The later chapters (the book consists of a...more
This book is fantastic. Bey opens a new path for me, opening up possibilities of awareness by making it clear how the left and the right are the conjoined twins of the current ideological reality. Ontological Anarchism is such a fabulous concept vehicle. Bey is a weird contradiction. I prejudice him to be in black smoking clove cigarettes, as one of those artsy lit-crit type philosophers by his use of language, but it must not be, because the wearing of that kind of masks he blows apart.

Some fav...more
Trevor Bryant
Jan 13, 2013 Trevor Bryant rated it 4 of 5 stars  ·  review of another edition Recommends it for: Anarchist historians, amateur psychologists, dogmatic skeptics, post-Left apologists
Hakim Bey is an influential underground thinker, often thrown into such categories as post-Left or (by his own wording) ontological anarchism. This short book is likely his most well-known offering and consists of brief, poetic pieces which act as directed meditations on topics ranging from the role of spirituality in political experience to "poetic terrorism", pleasure in anti-authoritarian situations, and beyond. These artful presentations lay the framework for his discussion of the T.A.Z. as...more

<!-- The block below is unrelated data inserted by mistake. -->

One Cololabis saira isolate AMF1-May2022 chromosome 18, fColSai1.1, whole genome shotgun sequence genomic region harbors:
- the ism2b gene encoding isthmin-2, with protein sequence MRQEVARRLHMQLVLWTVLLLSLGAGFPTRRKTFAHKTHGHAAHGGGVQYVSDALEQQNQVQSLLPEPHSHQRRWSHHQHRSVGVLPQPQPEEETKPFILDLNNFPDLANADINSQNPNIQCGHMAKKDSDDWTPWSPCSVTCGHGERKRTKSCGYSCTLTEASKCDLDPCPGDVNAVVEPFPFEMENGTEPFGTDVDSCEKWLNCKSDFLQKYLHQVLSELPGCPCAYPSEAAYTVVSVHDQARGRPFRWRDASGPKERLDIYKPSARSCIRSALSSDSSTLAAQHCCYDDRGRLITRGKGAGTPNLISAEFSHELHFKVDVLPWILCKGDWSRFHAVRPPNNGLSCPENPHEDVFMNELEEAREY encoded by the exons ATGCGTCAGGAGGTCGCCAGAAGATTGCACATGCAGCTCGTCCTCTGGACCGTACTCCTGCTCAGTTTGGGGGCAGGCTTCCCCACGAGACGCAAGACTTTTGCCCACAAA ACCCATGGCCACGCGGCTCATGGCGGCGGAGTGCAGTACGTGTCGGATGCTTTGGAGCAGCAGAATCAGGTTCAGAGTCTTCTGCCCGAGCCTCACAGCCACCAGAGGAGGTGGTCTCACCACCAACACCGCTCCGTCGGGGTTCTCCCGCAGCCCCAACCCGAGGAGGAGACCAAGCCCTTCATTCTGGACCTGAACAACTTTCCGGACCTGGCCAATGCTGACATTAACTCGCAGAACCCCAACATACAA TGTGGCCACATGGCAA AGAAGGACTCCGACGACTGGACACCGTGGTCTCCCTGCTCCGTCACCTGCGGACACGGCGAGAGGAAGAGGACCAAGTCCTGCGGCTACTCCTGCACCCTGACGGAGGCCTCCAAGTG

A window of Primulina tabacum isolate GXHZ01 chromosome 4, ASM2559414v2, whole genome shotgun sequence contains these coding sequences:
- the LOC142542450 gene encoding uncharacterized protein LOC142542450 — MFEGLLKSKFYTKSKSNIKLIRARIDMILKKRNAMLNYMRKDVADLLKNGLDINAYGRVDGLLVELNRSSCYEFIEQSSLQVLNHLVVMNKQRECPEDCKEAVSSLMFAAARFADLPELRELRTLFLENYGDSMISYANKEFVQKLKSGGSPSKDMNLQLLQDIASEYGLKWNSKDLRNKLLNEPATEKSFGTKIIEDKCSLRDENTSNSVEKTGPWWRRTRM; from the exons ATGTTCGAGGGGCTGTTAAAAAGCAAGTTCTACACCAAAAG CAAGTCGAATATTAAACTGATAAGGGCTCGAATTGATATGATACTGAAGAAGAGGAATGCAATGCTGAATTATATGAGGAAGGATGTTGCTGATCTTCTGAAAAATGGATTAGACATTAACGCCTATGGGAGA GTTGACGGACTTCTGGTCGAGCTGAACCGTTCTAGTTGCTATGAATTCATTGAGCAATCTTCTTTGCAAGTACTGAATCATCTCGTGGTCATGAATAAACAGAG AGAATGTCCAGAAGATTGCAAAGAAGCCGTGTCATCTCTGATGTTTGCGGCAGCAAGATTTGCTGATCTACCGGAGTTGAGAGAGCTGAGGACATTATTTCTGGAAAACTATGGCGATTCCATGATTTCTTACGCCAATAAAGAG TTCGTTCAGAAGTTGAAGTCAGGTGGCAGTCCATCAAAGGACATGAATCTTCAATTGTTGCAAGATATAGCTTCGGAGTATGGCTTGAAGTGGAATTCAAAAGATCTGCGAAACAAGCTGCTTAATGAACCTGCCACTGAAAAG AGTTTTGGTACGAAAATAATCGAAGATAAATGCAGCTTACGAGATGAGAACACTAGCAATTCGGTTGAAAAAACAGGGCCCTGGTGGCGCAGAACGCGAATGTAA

College. Chelsea Clinton was arriving on campus to begin her studies; a mass of press, gawkers, & slow walkers feigning no interest milled about. Passing through the crowd, a wild-eyed young man--clearly not a fellow student--approached me with the confident, hearty embrace of a long lost travelling companion. Seemed to have something to do with my vinyl pants. No time to ponder, his insistent stream of consciousness riff on magick, the derive, the NOW whisked me away. The apparent joy in hi...more
I don't really know how to review this one, and I really wish I didn't have to give it a star rating so I'm just gonna give it a three because there are some five-star moments to this and some one-star (if you're gonna think about it like that).

On the most literal level, this work is a compilation of tracts on ontological anarchism that were originally published in the mid-1980s. There's a strong debt to Dadaism and the Beats (especially the latter, though that could just as easily be through th...more